Campaign encourages Louisiana natives to come back home

The Daily Reveille

Louisiana natives know the scenic landscape, Cajun cuisine and vibrant culture in the Bayou State.

Some leave this familiar environment for career and cultural opportunities elsewhere, but the “Come Home, Louisiana” campaign calls for a revival with new job openings and propositions about local economic and cultural benefits.

The Louisiana Department of Economic Development launched the nationwide campaign and website to encourage Louisiana natives to find the job they want in the place they love.

The campaign works with the website to give job seekers and employers the tools necessary to build a strong state economy and a foundation for growing families.

The Come Home, Louisiana campaign offers information regarding the state’s career opportunities, regional cultures and local events, and it invites users to spread the word with e-cards. It also encourages those who have left the state and returned home to share their experience using the social media handle #ComeHomeLA.

The affiliated website pulled in 700 job seekers on its first day of operation. To date, the site serves 12,000 job seekers and 950 employers.

Robert Mann, professor in the Manship School of Mass Communication, observed the Come Home, Louisiana campaign and said the competitive opportunities for employment are not the only factors in Louisiana natives deciding where to seek employment.

“They’re also looking for basic quality of life and cultural opportunities — all the aspects of living in a certain community. Is the community going to offer them something to do after work,” Mann said. is a free matching system that connects job seekers and employers based on factors including resumes, personality, skills and interest.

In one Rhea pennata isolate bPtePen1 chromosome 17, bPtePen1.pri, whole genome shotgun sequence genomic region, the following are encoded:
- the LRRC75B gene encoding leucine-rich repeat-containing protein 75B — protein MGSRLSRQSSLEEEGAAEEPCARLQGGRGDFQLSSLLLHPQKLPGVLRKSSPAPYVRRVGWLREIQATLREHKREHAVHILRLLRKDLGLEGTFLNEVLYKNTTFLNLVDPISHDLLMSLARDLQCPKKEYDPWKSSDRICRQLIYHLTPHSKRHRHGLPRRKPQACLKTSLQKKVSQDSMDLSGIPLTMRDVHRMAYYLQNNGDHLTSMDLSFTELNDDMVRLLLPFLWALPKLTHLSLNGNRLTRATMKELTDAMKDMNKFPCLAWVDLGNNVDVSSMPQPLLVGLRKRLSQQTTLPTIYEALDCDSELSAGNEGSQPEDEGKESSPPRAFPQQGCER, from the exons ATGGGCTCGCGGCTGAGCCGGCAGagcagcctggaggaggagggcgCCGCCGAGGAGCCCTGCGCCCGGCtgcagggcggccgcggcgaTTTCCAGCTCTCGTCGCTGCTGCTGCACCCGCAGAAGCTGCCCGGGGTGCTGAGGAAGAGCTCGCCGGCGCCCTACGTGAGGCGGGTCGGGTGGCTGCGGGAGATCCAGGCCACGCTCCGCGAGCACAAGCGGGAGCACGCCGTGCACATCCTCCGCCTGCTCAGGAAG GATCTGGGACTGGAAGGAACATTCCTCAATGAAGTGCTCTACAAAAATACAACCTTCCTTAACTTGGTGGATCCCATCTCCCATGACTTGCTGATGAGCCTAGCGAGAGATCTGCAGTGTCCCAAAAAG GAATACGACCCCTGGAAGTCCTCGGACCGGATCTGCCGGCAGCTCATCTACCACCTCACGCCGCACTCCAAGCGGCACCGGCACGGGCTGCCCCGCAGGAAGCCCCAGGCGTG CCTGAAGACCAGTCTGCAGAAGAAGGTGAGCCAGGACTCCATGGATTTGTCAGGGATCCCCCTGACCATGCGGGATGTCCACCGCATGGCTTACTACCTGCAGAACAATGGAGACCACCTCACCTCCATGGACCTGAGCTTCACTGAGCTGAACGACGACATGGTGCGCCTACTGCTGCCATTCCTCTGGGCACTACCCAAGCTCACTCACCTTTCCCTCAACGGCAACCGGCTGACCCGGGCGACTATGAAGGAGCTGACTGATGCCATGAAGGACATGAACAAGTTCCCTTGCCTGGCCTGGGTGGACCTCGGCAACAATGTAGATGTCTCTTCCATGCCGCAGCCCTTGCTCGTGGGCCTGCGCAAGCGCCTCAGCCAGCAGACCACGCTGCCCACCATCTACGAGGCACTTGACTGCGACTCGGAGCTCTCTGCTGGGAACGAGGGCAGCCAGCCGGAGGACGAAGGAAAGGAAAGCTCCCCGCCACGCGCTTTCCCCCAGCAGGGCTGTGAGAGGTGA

“There are a lot of good jobs in this state, and a lot of times it’s a matter of finding the right person for the right job. So this is an interesting way to match the whole person to the job as well as the community,” Mann said.

Pre-nursing freshman Shelbie Gwinn said she plans to find employment in Louisiana after graduation.

“I think it’s important to offer what I learned in-state to other people in Louisiana, and keep that in state,” Gwinn said.

Some students, though, feel their job prospects may be dismal if they stay in the state.

“There are just more options for my career path outside of Louisiana,” said chemistry sophomore Ashli Link.

The campaign anticipates to spend about $300,000 on the first round of advertising and if the campaign sees progress, more funding will support it in 2015.

Julie Laperouse, official from the Baton Rouge Area Chamber of Commerce, said though their work is separate from the Department of Economic Development, they have launched a website called which is a next step for those who participate in the Come Home, Louisiana campaign.

Once Louisiana natives move back, the BRAC efforts will aid with assimilation.

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